Now, pushing comparisons to its predecessor, and its minor downsides to one side, this game excels in the gameplay department, ranging from its fluid, snappy navigational controls in terms of skating and grinding up poles and rails, to spraying graffiti and running around the game world, and speaking of the game world, while the game has moderately sized maps that encourage exploration, they are also challenging to navigate to, albeit in a mostly fun way, with certain occasions whereby it can feel more frustrating than entertaining in the process.
Game progression-wise, the game can be finished in around 12-14 hours for the basic campaign, which makes the game not outstay its welcome and is reasonable, though completionists will spend more time to grab every single collectible item there is. This game can be finished in a less than a week if the game sessions are split into 4-hour chunks.
Music-wise, the game music, composed by Hideki Naganuma, and others, have done a stellar job with regards to making the music fit in with the themes of the game, and the soundtrack is even great to listen to outside the videogame, which is not always the case when it comes to videogame music.
Technological Aspects of the Game: Graphics and Sound
Graphically, much like its predecessor, the game has a cartoon/anime-like vibe to it, thanks to its art design and cel-shaded graphics, which has aged better than games that go for a “realistic” look, and also helps with framerate, as usually, cel-shaded graphics are not as technologically challenging as realistic-looking graphics that strive for an extreme high polygon count and texture quality. Basically, the cel-shaded graphics are pleasant to the eye, has aged well, and is easy to render, all of which are great, especially when the game never drops a single frame throughout the campaign, but however, there is no native wide-screen support, though older games, like Jet Set Radio Future, and some others, did not always have this as standard, which is understandable.
Sound-wise, the game has limited audio options, but what this game does offer, is functional. Sound effects, are functional, the dialog audio is functional, and the music quality is good too, especially when this game is under two gigabytes in size, with all of the files extracted for use with an emulator, like the CXBX-Reloaded emulator that I have used to play this game from start to finish.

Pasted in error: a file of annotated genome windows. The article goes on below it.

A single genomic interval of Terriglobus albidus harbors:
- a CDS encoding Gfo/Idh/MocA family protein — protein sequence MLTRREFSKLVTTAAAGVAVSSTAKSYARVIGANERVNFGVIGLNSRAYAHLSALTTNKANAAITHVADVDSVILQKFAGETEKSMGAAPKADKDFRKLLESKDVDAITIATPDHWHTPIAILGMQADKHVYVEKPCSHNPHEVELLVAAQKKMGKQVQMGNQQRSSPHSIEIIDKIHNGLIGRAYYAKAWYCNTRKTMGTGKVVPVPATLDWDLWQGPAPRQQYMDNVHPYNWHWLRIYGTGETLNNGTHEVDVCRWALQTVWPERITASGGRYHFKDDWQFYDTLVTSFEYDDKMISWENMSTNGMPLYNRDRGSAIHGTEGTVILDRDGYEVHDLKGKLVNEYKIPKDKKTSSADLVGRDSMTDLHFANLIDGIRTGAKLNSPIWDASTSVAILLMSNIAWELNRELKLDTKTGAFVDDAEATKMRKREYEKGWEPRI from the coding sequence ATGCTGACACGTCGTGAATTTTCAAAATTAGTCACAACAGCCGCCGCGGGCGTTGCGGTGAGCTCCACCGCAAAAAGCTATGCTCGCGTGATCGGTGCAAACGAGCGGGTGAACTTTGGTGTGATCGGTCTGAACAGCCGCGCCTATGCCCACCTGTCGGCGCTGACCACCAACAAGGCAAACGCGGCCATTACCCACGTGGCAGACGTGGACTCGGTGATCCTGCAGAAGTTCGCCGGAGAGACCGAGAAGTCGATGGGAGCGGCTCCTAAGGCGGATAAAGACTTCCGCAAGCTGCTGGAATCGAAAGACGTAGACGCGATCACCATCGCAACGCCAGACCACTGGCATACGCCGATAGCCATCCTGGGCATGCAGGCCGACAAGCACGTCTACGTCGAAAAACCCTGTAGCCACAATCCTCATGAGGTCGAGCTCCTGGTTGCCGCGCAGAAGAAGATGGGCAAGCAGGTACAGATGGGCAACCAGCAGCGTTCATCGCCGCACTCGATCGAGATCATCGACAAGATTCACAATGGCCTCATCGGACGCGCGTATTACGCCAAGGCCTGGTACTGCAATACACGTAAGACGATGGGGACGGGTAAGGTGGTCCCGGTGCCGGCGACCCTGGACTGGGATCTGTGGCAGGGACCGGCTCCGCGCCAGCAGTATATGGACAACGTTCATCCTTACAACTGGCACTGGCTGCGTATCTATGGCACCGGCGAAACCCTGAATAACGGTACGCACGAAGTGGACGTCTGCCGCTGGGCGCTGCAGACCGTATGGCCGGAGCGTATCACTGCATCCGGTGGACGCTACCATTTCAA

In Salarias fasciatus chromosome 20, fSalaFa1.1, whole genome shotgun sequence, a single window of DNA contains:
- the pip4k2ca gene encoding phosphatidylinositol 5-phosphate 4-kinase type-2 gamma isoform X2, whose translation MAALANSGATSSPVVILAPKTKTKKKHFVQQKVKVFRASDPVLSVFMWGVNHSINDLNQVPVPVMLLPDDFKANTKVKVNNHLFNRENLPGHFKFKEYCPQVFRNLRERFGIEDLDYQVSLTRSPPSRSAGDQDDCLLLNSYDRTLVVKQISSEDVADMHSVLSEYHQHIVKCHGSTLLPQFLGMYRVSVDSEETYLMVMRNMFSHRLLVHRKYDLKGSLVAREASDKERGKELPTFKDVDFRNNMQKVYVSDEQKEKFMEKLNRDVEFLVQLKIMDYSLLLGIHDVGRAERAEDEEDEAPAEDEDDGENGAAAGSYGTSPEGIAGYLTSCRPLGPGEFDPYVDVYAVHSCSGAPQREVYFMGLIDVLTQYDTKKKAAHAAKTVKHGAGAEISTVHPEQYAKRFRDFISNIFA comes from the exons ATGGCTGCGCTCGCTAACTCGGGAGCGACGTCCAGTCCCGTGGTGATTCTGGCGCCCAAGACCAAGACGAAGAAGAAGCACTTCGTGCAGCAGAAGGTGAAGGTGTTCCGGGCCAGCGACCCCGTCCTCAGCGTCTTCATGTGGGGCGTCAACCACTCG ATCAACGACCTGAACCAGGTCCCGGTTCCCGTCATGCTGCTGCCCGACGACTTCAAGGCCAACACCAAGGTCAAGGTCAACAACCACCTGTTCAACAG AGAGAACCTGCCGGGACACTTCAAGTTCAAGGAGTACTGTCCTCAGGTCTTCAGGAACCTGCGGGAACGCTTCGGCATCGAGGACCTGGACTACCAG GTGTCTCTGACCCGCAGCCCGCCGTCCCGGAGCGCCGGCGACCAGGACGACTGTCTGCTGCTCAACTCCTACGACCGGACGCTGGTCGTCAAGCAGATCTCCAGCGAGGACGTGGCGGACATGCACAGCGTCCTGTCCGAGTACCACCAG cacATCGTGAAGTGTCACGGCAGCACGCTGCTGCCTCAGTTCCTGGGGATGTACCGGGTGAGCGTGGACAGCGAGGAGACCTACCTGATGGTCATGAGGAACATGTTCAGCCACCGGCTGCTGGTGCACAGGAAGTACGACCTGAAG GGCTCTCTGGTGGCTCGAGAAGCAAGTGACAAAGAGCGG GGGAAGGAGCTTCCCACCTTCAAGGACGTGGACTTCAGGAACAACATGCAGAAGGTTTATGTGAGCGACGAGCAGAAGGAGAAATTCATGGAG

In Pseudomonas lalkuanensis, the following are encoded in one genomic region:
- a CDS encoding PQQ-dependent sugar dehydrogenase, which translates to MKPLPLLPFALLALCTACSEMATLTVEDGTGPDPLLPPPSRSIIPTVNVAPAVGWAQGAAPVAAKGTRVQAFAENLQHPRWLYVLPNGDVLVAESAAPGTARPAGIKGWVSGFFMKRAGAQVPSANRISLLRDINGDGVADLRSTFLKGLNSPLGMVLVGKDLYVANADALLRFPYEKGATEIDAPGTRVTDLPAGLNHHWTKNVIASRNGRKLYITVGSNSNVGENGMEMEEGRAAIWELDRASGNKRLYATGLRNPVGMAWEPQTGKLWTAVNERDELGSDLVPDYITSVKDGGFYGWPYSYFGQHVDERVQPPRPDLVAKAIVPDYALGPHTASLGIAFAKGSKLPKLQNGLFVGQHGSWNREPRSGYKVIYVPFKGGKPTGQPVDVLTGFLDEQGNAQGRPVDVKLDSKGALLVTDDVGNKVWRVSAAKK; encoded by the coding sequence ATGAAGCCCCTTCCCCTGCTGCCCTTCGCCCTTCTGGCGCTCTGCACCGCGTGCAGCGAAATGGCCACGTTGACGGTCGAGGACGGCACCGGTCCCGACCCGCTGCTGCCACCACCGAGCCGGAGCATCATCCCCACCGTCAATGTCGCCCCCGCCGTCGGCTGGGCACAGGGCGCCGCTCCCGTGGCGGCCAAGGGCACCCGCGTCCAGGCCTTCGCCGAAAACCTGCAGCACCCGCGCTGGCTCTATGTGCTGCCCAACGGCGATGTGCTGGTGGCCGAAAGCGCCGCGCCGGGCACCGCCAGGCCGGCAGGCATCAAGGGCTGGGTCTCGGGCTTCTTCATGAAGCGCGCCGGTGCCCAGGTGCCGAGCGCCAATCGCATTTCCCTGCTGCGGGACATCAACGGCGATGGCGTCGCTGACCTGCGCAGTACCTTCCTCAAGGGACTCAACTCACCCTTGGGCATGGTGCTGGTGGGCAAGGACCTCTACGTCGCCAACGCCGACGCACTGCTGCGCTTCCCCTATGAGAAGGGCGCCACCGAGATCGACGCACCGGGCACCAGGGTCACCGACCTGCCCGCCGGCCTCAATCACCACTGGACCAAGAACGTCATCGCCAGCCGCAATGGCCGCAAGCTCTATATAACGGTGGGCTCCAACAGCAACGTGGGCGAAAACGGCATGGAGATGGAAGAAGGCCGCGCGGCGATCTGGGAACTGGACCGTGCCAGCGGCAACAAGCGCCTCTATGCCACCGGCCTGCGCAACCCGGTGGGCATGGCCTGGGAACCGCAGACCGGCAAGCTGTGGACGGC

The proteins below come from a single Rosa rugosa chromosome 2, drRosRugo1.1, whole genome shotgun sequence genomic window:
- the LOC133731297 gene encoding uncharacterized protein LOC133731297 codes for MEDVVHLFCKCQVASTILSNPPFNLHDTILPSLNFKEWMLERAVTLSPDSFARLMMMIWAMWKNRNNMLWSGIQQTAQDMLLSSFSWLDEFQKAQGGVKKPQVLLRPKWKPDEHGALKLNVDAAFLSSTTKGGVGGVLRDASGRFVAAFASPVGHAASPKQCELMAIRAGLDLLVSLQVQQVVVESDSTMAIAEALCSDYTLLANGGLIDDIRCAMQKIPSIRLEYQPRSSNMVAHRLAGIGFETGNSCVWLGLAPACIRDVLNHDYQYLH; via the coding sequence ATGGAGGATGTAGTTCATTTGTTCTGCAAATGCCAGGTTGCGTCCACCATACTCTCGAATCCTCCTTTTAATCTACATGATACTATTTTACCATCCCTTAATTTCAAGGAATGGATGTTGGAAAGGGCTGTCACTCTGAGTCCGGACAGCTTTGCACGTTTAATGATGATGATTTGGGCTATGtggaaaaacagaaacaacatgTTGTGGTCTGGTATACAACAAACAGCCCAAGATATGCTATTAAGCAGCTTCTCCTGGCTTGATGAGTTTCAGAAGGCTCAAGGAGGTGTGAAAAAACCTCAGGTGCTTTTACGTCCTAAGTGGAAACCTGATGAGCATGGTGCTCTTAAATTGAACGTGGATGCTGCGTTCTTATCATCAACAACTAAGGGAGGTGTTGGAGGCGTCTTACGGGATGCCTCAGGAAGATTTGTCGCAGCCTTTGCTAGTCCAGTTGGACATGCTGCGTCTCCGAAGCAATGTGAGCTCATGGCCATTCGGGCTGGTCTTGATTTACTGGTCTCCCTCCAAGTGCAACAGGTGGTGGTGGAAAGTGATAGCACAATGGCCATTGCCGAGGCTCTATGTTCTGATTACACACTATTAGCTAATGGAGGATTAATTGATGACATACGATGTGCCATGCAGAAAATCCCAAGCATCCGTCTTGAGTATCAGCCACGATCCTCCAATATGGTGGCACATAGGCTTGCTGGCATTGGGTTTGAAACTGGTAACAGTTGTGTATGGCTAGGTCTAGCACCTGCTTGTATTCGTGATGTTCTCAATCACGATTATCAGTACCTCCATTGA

What do I have to say about this game? The game: great, the soundtrack: awesome, the game world: nice, audio quality: functional, especially when the game is small in size, the graphics: timeless, and fluid, with no frames noticeably dropped, and the plot: secondary, and okay, but who cares when you can skate up poles, skate across walls, and spray graffiti like there is no tomorrow, and did I mention that I actually enjoyed my playthrough of this game? No? Well then, I have just mentioned that I actually enjoyed the game from start to finish, especially when I first played the game all the way back in 2002 on the original Microsoft Xbox. Sadly though, while its predecessor has gotten a remastered release on the Sony PlayStation 3, Microsoft Xbox 360, and PC, this game is seemingly forever consigned to merely being a Microsoft Xbox-exclusive, and is so sorely underrated and undervalued that this game did not sell particularly well when it was released, though nowadays, this game still has a cult following, and some folks wanted to be able to play this game in the modern day. Fortunately, this game is playable on the CXBX-Reloaded emulator from start to finish now, so special thanks to Luke Usher et al for making this become a reality, though improvements to the emulator still need to be made so that it does not become “just a JSRF launcher”, to use Luke Usher’s words, but that said, Microsoft Xbox emulation has been one of gaming’s biggest struggles in the console emulation department sadly, so the developers behind the CXBX-Reloaded emulator have their work cut out as a result.